Lessons I've Learned While Training for My First Half-Marathon
I was 18 the first time I ran 3 miles, and the second the treadmill ticked to 3.00, my nose began gushing blood in the middle of the gym. Clearly, the physical pursuit of pounding my feet over and over to the beat of whatever rap song was my current jam back in 2010 took it out of me. I should have known right then and there that running and I would never be best friends.
I know what you're thinking - "Griffin, you work out all the time! You own a fitness studio, there's no way running was that bad for you." Well friends, I will let you in on a little secret: I may be fit, but I will never claim to be athletic. I danced competitively until I was 18, but dance requires a different kind of athleticism than traditional sports. My entire life, I dreaded gym class like the plague. I believe my mile time was over 11 or 12 minutes in elementary school, maybe around 10 in high school. And that was just one mile, "sprinting" my heart out, and getting last place.
So, when I did get into fitness during my junior year of high school, running didn't make the list. I tried Pure Barre and fell in love, I could handle cardio-based classes or the elliptical, but I held running at bay. During my senior year, I finally decided that I should be able to run for about 30 minutes, aka 3 miles. When I finally achieved that distance, I happily resided there for 7 years, occasionally running 4 and feeling like the bee's knees.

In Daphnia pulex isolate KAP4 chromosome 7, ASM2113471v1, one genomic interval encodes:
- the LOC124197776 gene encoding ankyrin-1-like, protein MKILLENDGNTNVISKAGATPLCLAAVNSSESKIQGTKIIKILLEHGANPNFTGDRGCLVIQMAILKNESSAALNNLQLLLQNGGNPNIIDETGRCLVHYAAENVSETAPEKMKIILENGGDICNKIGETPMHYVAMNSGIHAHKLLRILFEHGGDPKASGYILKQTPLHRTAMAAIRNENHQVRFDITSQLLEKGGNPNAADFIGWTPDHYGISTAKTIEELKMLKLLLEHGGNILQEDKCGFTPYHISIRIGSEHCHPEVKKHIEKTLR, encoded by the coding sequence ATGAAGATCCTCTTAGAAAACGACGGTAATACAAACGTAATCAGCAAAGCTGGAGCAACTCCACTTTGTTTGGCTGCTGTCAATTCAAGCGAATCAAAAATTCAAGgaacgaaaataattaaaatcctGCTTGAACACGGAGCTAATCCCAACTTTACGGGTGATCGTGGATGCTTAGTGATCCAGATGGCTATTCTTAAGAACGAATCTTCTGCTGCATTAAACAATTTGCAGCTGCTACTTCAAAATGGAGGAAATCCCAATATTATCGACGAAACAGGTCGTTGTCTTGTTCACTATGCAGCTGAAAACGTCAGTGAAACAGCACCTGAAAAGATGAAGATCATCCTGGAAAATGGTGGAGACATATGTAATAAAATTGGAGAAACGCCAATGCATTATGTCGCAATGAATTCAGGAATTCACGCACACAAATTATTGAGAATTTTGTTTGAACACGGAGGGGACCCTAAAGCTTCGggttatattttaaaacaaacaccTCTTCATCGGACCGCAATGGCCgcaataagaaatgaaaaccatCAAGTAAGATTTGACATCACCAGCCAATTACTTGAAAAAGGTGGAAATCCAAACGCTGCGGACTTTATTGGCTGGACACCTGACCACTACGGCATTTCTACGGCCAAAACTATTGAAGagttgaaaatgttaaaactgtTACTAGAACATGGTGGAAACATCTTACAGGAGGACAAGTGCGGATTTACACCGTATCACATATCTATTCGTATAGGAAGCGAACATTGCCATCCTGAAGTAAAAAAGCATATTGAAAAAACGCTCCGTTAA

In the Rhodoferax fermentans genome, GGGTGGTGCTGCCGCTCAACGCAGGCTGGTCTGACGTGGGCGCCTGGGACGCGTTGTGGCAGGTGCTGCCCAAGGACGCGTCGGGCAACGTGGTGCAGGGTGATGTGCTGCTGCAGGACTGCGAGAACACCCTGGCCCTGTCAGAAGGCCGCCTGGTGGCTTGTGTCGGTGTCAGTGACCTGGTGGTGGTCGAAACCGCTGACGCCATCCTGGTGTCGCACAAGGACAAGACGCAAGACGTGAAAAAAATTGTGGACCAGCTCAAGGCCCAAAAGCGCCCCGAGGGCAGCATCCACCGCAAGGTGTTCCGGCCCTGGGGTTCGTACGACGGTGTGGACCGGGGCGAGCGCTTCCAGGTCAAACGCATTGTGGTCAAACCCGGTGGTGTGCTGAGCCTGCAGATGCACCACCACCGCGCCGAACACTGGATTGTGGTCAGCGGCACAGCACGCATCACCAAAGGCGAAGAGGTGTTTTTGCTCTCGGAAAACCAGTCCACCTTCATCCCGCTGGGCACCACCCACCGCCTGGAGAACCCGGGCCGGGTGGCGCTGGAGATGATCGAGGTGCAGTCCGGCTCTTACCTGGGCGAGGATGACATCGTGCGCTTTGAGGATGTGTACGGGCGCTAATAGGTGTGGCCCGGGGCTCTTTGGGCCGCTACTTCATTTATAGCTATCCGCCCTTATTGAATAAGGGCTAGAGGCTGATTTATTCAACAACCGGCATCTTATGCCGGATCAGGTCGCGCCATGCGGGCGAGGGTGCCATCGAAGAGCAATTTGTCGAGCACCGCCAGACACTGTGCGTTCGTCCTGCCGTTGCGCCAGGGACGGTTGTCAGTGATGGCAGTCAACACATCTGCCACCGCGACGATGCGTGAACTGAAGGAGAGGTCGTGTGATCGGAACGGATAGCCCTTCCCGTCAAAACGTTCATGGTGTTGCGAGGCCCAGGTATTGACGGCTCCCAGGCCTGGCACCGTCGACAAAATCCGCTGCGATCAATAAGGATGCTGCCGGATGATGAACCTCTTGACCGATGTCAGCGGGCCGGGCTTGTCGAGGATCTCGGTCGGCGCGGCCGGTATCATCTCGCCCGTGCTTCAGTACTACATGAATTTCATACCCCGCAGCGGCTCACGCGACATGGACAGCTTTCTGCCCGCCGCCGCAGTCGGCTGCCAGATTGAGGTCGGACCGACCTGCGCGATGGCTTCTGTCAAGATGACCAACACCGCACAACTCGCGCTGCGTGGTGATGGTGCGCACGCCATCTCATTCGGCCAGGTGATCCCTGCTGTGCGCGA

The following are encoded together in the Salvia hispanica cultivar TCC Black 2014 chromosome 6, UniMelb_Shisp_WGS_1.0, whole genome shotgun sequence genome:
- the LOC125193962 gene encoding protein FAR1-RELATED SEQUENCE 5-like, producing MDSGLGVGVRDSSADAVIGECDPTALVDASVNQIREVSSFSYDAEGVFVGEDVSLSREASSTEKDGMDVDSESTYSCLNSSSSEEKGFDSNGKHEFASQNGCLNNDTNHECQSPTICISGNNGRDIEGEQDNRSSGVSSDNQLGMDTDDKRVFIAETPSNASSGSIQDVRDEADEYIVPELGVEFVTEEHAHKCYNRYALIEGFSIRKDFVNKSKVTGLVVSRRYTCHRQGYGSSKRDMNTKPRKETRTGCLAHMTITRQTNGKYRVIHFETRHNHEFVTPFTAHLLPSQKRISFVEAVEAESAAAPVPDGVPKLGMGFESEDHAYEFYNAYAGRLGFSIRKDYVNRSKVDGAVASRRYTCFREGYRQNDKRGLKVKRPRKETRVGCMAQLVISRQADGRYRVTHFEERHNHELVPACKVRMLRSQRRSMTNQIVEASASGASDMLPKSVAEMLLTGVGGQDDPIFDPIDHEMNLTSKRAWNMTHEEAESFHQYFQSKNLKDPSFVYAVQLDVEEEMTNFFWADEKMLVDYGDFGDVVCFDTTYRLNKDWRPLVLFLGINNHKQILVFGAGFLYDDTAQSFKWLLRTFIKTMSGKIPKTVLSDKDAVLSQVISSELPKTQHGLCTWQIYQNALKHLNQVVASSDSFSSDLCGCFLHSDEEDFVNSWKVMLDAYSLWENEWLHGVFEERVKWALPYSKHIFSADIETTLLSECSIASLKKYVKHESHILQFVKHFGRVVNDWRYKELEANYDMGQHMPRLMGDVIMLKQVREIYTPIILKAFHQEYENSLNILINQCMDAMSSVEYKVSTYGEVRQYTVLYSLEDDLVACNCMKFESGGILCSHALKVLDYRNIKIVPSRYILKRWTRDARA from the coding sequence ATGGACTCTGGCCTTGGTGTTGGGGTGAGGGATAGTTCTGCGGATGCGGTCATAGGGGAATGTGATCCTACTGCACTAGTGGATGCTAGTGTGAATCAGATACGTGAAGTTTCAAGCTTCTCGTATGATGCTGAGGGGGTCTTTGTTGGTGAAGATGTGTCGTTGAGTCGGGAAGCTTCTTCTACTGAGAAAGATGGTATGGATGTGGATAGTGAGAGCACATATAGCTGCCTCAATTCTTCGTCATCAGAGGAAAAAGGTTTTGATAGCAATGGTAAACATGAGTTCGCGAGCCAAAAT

And then this year, I had a mental breakdown and decided to run a half marathon.
In one of my recent posts, I talked about my struggle with perfection. If you don't have the drive for perfect pumping through your veins, you may not know that, as a perfectionist, it's very upsetting to do something you're not good at. More so, as a competitive perfectionist, the level of frustration that comes along with being inept at something is enough to make me avoid that activity all together. So, this training process has been a big lesson in perseverance, abandoning expectations, and doing something that feels very unnatural to me. While my race isn't until September 30, I honestly believe that the training process has taught me more than my final long run possibly could. If you're on the fence about running a half and are a self-proclaimed "non-runner", I hope the tips below might resonate with you.
1. You Don't Need all the time in the world